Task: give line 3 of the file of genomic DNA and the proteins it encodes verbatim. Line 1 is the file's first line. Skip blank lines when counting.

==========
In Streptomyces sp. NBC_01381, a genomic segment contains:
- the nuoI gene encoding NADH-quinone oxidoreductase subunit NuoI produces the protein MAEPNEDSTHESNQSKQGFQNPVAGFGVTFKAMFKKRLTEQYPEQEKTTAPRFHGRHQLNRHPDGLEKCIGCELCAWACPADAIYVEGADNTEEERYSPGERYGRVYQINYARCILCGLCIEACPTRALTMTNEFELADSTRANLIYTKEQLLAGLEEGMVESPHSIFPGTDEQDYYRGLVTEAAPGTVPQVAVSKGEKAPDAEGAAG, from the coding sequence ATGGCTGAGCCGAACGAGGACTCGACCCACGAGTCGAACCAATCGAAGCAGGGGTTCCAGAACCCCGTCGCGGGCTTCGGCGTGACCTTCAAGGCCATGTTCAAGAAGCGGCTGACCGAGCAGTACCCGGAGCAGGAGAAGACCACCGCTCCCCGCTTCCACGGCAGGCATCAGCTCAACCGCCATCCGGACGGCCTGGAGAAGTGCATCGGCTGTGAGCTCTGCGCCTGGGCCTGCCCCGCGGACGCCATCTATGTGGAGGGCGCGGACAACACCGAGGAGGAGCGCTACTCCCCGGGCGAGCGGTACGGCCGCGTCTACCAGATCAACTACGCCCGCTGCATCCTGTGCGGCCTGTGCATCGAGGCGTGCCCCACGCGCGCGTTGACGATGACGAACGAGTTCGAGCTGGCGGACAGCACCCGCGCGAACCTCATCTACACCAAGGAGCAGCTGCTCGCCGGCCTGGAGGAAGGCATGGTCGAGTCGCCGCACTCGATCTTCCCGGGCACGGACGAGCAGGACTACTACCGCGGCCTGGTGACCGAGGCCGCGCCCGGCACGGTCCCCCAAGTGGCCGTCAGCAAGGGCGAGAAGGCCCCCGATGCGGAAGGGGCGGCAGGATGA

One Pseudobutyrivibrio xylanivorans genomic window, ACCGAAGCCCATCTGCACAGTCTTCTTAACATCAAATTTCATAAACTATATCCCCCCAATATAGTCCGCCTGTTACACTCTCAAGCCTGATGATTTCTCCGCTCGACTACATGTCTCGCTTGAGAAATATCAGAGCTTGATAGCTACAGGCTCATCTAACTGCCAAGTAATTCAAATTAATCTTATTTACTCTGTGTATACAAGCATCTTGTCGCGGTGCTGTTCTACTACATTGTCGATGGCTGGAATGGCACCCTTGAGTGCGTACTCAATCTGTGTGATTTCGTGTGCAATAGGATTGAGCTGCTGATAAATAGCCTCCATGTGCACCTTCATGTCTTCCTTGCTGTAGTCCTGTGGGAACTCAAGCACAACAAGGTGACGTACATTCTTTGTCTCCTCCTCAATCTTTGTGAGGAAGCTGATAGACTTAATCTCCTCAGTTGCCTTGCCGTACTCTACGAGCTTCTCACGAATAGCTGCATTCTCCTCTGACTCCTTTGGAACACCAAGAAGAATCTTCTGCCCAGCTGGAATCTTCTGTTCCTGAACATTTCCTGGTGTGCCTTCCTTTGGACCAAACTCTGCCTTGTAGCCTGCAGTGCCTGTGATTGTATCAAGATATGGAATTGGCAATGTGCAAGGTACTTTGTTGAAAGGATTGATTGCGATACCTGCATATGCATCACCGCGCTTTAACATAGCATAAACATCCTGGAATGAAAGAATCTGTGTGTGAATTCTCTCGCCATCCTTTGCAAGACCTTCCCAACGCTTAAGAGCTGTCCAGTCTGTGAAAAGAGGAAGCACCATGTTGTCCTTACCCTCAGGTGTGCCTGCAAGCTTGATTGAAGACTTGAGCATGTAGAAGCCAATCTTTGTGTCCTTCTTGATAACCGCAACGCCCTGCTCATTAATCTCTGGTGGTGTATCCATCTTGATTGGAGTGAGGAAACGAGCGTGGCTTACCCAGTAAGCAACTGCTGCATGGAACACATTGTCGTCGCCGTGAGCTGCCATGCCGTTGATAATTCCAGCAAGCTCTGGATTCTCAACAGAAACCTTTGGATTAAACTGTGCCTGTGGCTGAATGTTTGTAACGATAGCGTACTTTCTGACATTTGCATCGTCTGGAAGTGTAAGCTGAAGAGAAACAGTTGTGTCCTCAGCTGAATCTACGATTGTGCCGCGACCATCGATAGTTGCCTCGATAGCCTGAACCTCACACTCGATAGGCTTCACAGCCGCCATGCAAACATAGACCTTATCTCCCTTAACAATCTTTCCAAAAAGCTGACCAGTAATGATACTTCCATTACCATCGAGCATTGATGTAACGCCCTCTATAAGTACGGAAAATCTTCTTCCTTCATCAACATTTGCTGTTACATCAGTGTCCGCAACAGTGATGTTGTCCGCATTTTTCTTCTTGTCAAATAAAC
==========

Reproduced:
One Pseudobutyrivibrio xylanivorans genomic window, ACCGAAGCCCATCTGCACAGTCTTCTTAACATCAAATTTCATAAACTATATCCCCCCAATATAGTCCGCCTGTTACACTCTCAAGCCTGATGATTTCTCCGCTCGACTACATGTCTCGCTTGAGAAATATCAGAGCTTGATAGCTACAGGCTCATCTAACTGCCAAGTAATTCAAATTAATCTTATTTACTCTGTGTATACAAGCATCTTGTCGCGGTGCTGTTCTACTACATTGTCGATGGCTGGAATGGCACCCTTGAGTGCGTACTCAATCTGTGTGATTTCGTGTGCAATAGGATTGAGCTGCTGATAAATAGCCTCCATGTGCACCTTCATGTCTTCCTTGCTGTAGTCCTGTGGGAACTCAAGCACAACAAGGTGACGTACATTCTTTGTCTCCTCCTCAATCTTTGTGAGGAAGCTGATAGACTTAATCTCCTCAGTTGCCTTGCCGTACTCTACGAGCTTCTCACGAATAGCTGCATTCTCCTCTGACTCCTTTGGAACACCAAGAAGAATCTTCTGCCCAGCTGGAATCTTCTGTTCCTGAACATTTCCTGGTGTGCCTTCCTTTGGACCAAACTCTGCCTTGTAGCCTGCAGTGCCTGTGATTGTATCAAGATATGGAATTGGCAATGTGCAAGGTACTTTGTTGAAAGGATTGATTGCGATACCTGCATATGCATCACCGCGCTTTAACATAGCATAAACATCCTGGAATGAAAGAATCTGTGTGTGAATTCTCTCGCCATCCTTTGCAAGACCTTCCCAACGCTTAAGAGCTGTCCAGTCTGTGAAAAGAGGAAGCACCATGTTGTCCTTACCCTCAGGTGTGCCTGCAAGCTTGATTGAAGACTTGAGCATGTAGAAGCCAATCTTTGTGTCCTTCTTGATAACCGCAACGCCCTGCTCATTAATCTCTGGTGGTGTATCCATCTTGATTGGAGTGAGGAAACGAGCGTGGCTTACCCAGTAAGCAACTGCTGCATGGAACACATTGTCGTCGCCGTGAGCTGCCATGCCGTTGATAATTCCAGCAAGCTCTGGATTCTCAACAGAAACCTTTGGATTAAACTGTGCCTGTGGCTGAATGTTTGTAACGATAGCGTACTTTCTGACATTTGCATCGTCTGGAAGTGTAAGCTGAAGAGAAACAGTTGTGTCCTCAGCTGAATCTACGATTGTGCCGCGACCATCGATAGTTGCCTCGATAGCCTGAACCTCACACTCGATAGGCTTCACAGCCGCCATGCAAACATAGACCTTATCTCCCTTAACAATCTTTCCAAAAAGCTGACCAGTAATGATACTTCCATTACCATCGAGCATTGATGTAACGCCCTCTATAAGTACGGAAAATCTTCTTCCTTCATCAACATTTGCTGTTACATCAGTGTCCGCAACAGTGATGTTGTCCGCATTTTTCTTCTTGTCAAATAAAC